# “Completing” an LQ decomposition

Let $A$ be a real $m\times n$ matrix with $n>m$. Let $Q_1$ be a $n\times m$ with orthonormal columns such that $$AQ_1 = L$$ where $L$ is of dimension $m\times m$ and lower triangular.

Question: Is it always possible to find a $n\times (n-m)$ matrix $Q_2$ such that $Q:=[Q_1\, |\, Q_2]$ is orthogonal and $$AQ = [L\, |\, \mathbf{0}_{m\times (n-m)}],$$ where $\mathbf{0}_{m\times (n-m)}$ denotes a $m\times (n-m)$ zero matrix?

The matrix $A$ has maximum rank $m$. So rank of its null space $\ge n-m$. Hence we can get $n-m$ independent vectors from $Null(A)$ which constitutes $Q_2$ such that $AQ_2=0$. The columns of $Q_1$ and $Q_2$ will be independent. We can carry out a Gram Schmidt orthogonalization to make the matrix $Q$ orthogonal.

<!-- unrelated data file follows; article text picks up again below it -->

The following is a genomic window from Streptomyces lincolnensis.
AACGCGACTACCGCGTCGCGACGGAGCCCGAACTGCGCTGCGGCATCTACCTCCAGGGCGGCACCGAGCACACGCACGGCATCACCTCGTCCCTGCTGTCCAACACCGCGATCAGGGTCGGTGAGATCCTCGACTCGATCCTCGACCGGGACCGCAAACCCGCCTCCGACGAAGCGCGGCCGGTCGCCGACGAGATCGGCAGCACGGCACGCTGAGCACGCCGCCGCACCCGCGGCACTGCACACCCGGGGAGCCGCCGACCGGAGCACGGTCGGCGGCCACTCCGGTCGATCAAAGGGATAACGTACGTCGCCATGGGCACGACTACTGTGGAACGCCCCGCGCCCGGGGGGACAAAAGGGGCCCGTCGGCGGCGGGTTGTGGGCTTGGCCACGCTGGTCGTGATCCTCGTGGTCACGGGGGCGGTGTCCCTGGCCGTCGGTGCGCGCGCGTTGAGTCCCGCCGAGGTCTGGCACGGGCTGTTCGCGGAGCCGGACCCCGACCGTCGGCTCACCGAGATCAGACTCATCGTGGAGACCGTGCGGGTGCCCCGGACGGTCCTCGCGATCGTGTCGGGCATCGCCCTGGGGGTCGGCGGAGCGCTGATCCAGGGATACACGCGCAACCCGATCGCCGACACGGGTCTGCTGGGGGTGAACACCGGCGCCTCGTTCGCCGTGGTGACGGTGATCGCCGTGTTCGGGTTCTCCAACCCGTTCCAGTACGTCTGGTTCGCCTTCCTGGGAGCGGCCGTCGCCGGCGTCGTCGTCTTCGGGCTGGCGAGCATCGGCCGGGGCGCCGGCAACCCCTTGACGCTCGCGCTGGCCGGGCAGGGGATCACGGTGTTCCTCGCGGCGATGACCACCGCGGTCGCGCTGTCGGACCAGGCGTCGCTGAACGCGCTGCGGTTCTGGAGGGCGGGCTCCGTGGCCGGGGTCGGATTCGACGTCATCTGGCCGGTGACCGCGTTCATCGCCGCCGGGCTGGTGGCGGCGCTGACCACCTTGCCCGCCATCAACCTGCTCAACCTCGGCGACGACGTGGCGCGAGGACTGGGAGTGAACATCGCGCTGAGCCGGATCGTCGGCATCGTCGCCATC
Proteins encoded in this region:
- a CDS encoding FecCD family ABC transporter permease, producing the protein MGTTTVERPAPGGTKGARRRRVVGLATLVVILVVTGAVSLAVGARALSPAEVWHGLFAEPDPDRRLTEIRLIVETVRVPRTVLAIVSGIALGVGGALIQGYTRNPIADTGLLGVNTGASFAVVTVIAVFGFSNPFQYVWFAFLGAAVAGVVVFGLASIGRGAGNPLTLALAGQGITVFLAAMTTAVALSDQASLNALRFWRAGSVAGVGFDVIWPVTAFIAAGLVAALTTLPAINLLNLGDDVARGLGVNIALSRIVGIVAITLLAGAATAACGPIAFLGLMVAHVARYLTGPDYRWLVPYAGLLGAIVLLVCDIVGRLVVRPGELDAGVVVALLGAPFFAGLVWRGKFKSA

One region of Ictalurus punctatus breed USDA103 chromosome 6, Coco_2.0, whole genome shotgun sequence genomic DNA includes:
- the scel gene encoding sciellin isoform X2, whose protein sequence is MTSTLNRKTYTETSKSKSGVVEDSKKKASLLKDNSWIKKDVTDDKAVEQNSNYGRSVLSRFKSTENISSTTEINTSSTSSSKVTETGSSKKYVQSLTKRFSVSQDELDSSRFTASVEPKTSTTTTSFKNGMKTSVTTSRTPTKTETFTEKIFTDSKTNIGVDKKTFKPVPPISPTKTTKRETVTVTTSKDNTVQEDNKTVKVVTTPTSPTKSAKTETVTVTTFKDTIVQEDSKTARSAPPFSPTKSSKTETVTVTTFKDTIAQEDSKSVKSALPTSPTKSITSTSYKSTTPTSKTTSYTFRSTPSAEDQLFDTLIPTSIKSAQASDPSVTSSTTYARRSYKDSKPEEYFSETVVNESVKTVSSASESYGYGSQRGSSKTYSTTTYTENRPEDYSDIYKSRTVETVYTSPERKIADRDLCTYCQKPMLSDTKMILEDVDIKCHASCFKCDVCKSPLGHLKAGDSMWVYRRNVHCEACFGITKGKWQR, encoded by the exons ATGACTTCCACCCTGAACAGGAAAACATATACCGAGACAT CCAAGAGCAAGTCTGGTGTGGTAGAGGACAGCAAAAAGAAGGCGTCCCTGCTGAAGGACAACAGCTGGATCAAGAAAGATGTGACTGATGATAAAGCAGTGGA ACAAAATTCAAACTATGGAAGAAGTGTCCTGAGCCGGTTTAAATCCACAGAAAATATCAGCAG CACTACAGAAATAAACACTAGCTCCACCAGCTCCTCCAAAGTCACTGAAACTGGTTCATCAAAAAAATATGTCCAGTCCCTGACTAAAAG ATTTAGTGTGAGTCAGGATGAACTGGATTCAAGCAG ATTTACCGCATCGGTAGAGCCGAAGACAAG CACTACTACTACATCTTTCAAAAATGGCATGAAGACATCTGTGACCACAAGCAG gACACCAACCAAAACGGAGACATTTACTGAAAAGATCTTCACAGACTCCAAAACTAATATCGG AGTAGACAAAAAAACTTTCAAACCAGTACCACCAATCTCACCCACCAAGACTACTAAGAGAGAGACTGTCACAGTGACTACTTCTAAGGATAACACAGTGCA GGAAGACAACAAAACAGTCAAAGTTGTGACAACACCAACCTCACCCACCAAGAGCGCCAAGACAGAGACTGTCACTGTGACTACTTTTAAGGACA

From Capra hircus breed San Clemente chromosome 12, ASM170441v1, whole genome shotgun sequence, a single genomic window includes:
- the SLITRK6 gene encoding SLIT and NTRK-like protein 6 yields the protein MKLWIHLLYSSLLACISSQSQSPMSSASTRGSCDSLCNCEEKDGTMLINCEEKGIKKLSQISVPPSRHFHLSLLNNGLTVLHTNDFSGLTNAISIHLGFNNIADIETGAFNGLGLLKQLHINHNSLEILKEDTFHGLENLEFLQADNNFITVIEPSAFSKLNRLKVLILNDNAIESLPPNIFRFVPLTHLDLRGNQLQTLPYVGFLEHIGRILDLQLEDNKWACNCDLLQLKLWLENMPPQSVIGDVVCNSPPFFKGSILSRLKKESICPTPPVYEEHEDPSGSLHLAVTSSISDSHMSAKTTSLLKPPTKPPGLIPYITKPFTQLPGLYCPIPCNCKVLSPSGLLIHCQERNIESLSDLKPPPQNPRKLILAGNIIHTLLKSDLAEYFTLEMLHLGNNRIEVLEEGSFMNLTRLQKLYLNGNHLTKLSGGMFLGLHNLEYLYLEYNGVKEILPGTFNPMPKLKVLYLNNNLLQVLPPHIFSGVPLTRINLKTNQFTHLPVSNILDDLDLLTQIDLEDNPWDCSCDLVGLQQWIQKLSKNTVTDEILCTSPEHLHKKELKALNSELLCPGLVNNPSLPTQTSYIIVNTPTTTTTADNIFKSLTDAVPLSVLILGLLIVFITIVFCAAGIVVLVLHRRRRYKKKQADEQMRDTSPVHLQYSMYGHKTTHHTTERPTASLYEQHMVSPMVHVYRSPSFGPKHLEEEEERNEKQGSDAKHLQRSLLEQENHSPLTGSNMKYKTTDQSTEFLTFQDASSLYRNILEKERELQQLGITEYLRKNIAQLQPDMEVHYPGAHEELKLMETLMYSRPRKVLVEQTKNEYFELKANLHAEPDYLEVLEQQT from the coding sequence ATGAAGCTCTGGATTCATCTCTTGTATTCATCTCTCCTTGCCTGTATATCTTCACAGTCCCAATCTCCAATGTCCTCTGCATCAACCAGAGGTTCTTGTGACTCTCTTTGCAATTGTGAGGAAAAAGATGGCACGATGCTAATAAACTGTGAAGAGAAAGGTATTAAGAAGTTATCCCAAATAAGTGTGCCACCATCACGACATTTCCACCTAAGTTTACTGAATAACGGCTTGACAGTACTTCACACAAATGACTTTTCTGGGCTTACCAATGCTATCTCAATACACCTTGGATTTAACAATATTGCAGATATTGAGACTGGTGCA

• So, in general (i.e., without applying a Gram-Schmidt orthogonalization step), it is not possible to find $Q_2$ such that $Q$ is orthogonal. Right? – Ludwig Nov 25 '17 at 8:38
• My question asks if $Q$ is orthogonal "as it is", not after applying another transformation. – Ludwig Nov 25 '17 at 8:40
• Or perhaps you mean that we can apply a GS orthogonalization only on $Q_2$ in order to make $Q$ orthogonal? – Ludwig Nov 25 '17 at 8:43
• We can just choose an orthogonal basis of $Null(A)$, that would do – Abishanka Saha Nov 25 '17 at 9:44